Sunday, August 30, 2015

Teaching Analyzing Functions in Pre Calculus or College Algebra (and a FREEBIE!)

This year I am teaching Pre-Calculus - Yay :)  I have taught the course before, but it has been several years ago.  We are going to be working on analyzing functions soon, so I thought I might do a round up of activities/lessons/worksheets that I have found that look like they might be good to use in class.

1)  Analyzing Functions from Graphs and Tables - This is my own set of worksheets that I made this summer once I knew that I was going to be teaching this course.  

This set contains 7 worksheets.  

Worksheets 1 and 2: Students will work with a single graph and answer questions about function values, where a function has a maximum or minimum, what the maximum or minimum value is, and where a function is increasing or decreasing.

Worksheets 3 and 4: Students will be given two different functions on a single graph. Students will work on finding values of things like f(x) + g(x); f(x) – g(x); (f(x))(g(x)); f(x)/g(x); and combinations of these functions.

Worksheets 5: Students will be given two different functions on a single graph. Students will work on finding the value of the composition of the two functions.

Worksheets 6 and 7: Students will be given a table with values for f(x) and g(x). Students will use the table to find the value of the composition of functions.

Would you like to see a sample page from this packet?  Here is a link to the first page [FREE] - if you find it useful, I hope you might leave a comment on this post or a rating on TPT :)  FREEBIE!

If you like the sample page, here is a link to the full product on Teachers Pay Teachers.  Full Product - Analyzing Functions from Graphs and Tables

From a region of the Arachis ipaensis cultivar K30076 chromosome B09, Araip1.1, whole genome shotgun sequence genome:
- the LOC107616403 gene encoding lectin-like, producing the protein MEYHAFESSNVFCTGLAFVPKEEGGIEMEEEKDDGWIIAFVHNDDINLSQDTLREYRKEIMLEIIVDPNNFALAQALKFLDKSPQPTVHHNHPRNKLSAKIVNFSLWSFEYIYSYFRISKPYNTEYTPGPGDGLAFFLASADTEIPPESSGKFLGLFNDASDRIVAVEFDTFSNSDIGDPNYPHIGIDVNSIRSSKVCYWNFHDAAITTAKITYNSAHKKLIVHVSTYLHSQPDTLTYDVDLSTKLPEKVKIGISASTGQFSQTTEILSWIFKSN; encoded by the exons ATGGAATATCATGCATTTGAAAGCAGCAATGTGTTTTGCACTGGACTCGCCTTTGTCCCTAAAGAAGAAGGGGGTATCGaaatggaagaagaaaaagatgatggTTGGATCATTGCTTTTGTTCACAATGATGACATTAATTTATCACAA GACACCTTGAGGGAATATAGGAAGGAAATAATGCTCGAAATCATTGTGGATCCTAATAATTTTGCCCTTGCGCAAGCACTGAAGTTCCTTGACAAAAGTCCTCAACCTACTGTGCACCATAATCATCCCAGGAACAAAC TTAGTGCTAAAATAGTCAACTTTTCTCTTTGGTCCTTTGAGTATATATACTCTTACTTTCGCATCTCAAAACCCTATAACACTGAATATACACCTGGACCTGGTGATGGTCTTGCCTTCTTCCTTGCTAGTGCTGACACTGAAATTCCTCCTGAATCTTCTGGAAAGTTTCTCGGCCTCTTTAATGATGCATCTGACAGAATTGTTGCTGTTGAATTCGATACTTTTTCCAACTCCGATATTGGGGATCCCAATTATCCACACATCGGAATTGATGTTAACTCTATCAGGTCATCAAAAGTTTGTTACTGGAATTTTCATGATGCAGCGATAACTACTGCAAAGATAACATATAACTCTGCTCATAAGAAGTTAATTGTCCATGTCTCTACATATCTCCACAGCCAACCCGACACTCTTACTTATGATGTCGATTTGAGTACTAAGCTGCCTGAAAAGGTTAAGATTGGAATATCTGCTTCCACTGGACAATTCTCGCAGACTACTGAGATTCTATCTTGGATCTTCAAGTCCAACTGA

2)  Next up from my friend Jean Adams at Flamingo Math - Here is a Functions and Graphs Stations Activity.  You can use this activity at the end of your unit - students love getting up and moving around the classroom!

3)  Do you need help teaching function notation?  Here is a link to a blog post from my friend Karrie at Mrs. E. Teaches Math  How I Teach Function Notation.  Need to follow up?  Try this maze with Operations on Functions.

4)  Need help with the composition of functions?  Try these two activities:

     A) from Janet Knox:  Composition of Functions Cut and Paste

     B) from Sandy Pinder (Weatherly):  Composition of Functions Worksheet

Hope these help!

Thursday, August 6, 2015


Congratulations to the winners of our STEM Teachers of TPT Giveaway!  Kristen and Denise won the product giveaway and Megan won the $10 TPT Gift Card.  You all should be receiving an email from me with your prizes!

Saturday, August 1, 2015

Secondary STEM Sellers Back to School Giveaway!

Are you ready for Back to School?  Me neither quite honestly, but time marches on and it must be done :)

So, a group of my favorite Secondary STEM Sellers have gotten together to put together a great giveaway package for you!  Two people will win this fabulous package :) and one lucky person will win a $10 TPT Gift Card!

Here are the sponsors and the products they are giving away:

1)  Teaching High School Math - that's me :)

Sudoku Bulletin Board

2)  Flamingo Math

Functions Lab Stations Activity

3) Joni Kilberg Kessler

Slope End of Unit Task Cards

4) Janet Knox

Graphing Reflections and Shifts of Parent Functions

5) Mrs. E. Teaches Math

Midpoint and Distance Formula Stations

6) Education with Doc Running

Exploring the Art of Fractals

7) Lisa Tilmon

Scientific Notation - I Have Who Has Game

8) The Blakenator

Distance and Midpoint Quiz

9) Gramma Elliott - Educational Tools

Arthropods Magnified by a Scanning Electron Microscope

10) 4 the Love of Math

Intro to Algebra Interactive Notebook Pages

11) Math Giraffe

Coordinate "PLANES"

Would you like to win the products listed above?  Two lucky winners will win the package and one person will win the $10 TPT Gift Card :)

Get chances to win by following each of our TPT Stores.  Enter Below!
a Rafflecopter giveaway

Thursday, July 23, 2015

Using Exit Tickets in Math Class